Many areas of Alberta did receive precipitation during the past week while spring seeding remains at a pace ahead of both 2020 and the five-year average. This week's provincial government report estimates 31.5% of the major crops have been seeded, which compares to 20.7% complete in the same week of 2020 and the five-year average of 25.9%.
When the percentage complete data from the May 4 report for all crops is compared to the percentage complete data for the May 11 report for major crops is compared, the area covered increased by 9.9 percentage points in southern Alberta and 19.6 points in the Central Region. Progress across the Northeast Region, the Northwest Region and the Peace Region advanced by 16.3 to 16.6 points, while all regions are ahead of their respective average pace.
Of the five crops reported this week, 42.4% of the spring wheat is seeded (31.5%), 32% of the barley (25.4%), 13% of the oats (8.6%), 62.3% of the peas (48.7%) and 13.7% of the canola (16.1%), with the five-year average in brackets. As seen, the pace of canola planting is behind average. We have already seen comments made in both the Saskatchewan and Manitoba reports this week that canola planting may have been delayed in some areas while waiting for temperatures to increase, as well as waiting for precipitation.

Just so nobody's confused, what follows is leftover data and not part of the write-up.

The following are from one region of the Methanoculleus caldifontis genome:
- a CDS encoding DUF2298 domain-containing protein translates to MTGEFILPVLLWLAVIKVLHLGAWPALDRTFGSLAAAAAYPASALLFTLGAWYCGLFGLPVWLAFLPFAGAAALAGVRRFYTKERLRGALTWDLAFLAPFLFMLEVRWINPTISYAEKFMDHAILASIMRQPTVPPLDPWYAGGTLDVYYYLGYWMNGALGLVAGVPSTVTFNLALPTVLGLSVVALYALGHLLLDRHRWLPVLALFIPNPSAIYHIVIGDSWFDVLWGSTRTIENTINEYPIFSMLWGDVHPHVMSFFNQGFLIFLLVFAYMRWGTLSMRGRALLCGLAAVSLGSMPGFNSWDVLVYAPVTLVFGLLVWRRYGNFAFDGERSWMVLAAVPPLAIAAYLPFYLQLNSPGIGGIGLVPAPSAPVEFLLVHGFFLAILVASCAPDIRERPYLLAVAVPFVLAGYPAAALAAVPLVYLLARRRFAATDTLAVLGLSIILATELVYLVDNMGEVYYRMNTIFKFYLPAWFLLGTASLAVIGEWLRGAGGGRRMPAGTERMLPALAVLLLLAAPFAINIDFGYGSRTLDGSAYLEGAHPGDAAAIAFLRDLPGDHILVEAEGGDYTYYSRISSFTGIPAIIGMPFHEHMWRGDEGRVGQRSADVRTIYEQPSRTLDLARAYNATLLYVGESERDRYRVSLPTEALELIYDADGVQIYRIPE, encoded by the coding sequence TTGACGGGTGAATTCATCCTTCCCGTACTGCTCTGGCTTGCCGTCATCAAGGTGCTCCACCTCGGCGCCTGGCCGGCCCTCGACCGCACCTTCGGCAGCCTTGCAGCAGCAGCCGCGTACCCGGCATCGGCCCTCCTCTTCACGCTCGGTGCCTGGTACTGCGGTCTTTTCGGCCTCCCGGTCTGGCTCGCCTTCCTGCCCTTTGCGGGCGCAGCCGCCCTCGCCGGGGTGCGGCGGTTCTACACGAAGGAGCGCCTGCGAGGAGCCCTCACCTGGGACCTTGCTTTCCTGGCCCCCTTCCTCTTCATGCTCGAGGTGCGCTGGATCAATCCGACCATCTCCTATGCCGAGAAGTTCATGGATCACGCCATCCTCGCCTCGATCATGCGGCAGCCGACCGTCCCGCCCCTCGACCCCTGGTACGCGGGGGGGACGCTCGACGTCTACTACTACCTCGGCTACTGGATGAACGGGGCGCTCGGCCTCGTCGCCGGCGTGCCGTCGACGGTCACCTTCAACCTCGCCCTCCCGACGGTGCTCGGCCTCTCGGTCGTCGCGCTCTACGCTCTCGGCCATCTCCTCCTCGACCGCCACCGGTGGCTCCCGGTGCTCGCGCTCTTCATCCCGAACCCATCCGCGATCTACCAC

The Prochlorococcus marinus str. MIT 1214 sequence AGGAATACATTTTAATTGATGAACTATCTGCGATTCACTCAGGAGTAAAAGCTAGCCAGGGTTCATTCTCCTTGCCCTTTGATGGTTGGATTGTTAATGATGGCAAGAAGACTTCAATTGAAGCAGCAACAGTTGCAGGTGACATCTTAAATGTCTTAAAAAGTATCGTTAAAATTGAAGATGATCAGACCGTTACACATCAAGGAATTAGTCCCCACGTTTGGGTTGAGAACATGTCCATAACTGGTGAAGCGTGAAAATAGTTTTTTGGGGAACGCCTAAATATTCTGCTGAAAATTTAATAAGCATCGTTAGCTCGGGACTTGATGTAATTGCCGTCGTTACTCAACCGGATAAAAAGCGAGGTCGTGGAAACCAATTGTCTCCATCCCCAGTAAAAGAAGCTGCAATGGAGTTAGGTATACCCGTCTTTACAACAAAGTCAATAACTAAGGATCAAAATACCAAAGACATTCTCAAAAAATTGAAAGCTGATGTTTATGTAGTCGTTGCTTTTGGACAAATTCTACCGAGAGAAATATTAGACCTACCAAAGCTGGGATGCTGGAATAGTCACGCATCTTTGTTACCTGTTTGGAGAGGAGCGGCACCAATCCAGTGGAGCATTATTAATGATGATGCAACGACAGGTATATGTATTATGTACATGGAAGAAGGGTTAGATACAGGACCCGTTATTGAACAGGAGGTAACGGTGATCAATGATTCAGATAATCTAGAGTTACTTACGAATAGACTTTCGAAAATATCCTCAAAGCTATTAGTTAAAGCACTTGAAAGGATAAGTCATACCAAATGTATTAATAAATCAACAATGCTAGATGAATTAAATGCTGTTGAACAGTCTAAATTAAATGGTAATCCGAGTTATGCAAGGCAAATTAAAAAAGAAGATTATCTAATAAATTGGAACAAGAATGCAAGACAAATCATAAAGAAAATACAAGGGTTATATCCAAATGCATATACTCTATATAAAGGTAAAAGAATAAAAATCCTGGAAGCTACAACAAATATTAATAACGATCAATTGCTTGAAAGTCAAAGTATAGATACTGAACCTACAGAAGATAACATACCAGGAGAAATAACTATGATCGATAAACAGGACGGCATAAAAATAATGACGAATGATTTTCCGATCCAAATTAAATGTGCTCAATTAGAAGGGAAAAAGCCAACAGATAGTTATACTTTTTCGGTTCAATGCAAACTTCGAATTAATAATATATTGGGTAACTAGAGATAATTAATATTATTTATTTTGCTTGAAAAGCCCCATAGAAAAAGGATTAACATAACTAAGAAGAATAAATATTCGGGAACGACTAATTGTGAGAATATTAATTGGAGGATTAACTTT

Much of Alberta did receive precipitation during the past week, ranging as high as 1 inch in many areas. Areas missing out were the eastern side of the Central Region and the eastern half of the Northeast Region, while rains were also spotty in the Peace Region.
As a result, the province's soil moisture rating showed overall improvement during the week, with surface soil moisture rated 53.8% good-to-excellent last week and improving to 59.3% as of May 11. This ranges from 40.1% good-to-excellent in the Northeast Region to 79% in the Peace Region. The province describes surface soil moisture as satisfactory in the Central and Southern Regions, decent in the Northeast Region, in great shape in the Northwest Region and reasonable in the Peace.
Crop reports for the other two prairie provinces released this week signal ongoing dry conditions for Manitoba, while the Saskatchewan government's Crop Report pegged the area of the province with topsoil moisture rated as adequate estimated at 31%. In addition, DTN's seven-day precipitation map shows the best hopes for rainfall across the Prairies is seen for Alberta, although accumulations may be limited in southern areas of the province as well as the dry northeast areas of the province.
Cliff Jamieson can be reached at firstname.lastname@example.org
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